Reply to Tonio Fenech: we need mature reflection in the face of ethical dilemmas

On abortion, assuming that everyone will simply choose whatever suits him or her without considering the full picture, betrays the lack of moral standards we believe we have

By Dr Christian Colombo,
Chairperson Malta Humanist Association and Senior Lecturer at the Department of Computer Science, University of Malta  

Of course I cannot but agree with Tonio Fenech that we need values to accompany science. Science by itself provides facts; it is philosophy which reasons about ethics. 

And by this same reasoning, I cannot but strongly disagree that science is able to tell us when cells become “a person”. It might be that this is the “Catholic biology” which Tonio Borg mentioned earlier this week, but it’s definitely not something which falls within the scientific realm. 

As the Malta Humanist Association (MHA), we are by definition defenders of ethical principles but reaching ethical conclusions is not easy; “We are condemned to be free” as Sartre puts it, and as such we have the grave responsibility of deciding for ourselves. 

Unfortunately, most of us don’t take this duty seriously and end up loosely following the morality of our herd. It is weird, for example, how many Maltese people are against abortion but not against endangering people’s lives at sea. Of course, they might even have logical reasons for this, but I can’t help but notice the apparent contradiction.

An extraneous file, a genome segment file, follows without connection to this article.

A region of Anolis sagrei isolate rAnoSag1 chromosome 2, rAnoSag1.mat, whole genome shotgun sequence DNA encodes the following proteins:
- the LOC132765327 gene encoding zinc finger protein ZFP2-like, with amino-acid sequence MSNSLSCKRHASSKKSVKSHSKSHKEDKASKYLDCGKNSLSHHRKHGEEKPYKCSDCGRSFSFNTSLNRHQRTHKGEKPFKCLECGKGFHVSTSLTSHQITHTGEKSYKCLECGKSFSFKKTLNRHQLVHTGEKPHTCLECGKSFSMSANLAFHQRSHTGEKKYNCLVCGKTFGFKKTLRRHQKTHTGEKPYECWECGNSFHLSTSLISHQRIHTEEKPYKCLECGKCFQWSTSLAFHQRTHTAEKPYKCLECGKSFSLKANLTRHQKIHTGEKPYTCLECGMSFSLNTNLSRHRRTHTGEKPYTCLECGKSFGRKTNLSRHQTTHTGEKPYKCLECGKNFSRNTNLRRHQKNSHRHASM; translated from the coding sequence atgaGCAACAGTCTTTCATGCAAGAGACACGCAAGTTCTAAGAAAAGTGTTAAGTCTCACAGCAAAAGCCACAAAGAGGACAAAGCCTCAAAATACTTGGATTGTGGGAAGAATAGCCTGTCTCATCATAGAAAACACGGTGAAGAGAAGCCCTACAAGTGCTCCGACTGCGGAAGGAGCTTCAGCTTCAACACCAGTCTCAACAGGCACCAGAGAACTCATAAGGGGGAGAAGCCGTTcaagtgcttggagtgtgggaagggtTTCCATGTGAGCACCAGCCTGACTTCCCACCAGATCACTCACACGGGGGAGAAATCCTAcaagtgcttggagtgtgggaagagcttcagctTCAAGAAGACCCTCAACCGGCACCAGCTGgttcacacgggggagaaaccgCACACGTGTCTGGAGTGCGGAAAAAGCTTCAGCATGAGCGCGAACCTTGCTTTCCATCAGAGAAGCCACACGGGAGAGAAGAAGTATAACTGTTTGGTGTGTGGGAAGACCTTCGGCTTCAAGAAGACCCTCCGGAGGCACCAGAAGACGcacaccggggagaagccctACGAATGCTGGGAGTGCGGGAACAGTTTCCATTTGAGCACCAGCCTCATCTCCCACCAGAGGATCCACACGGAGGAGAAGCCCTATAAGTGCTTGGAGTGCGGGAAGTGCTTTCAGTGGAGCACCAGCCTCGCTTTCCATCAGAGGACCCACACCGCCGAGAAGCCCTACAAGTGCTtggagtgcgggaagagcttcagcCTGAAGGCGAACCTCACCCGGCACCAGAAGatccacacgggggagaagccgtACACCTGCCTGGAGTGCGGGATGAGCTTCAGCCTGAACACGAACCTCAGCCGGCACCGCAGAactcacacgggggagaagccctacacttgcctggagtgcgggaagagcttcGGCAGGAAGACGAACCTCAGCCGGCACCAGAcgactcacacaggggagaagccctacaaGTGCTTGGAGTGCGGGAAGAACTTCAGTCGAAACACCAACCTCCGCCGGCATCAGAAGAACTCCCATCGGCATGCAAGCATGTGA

The free exercise of conscience – a crucial element of a fully human life – means that as Humanists we don’t necessarily reach individually-identical conclusions. If anything, this highlights our positive regard of the human nature. 

On the other hand, assuming that everyone will simply choose whatever suits him or her without considering the full picture, betrays the lack of moral standards we believe we have. Without doubt, this freedom of conscience requires education and for this reason we believe that the introduction of optional ethics in schools is one small step in the right direction. 

Alas, centuries of dominance by the Church has not borne the fruits one would have expected. The fact that we take our resistance to abortion and euthanasia as sure signs of our moral high-ground, speaks volumes of the ethical principles guiding our nation. 

Concluding, as MHA we reiterate our wholehearted support to science and logic, which together with philosophy and the deepest human sentiments (such as fairness and compassion), can continue guiding us towards a more just and humane society. 

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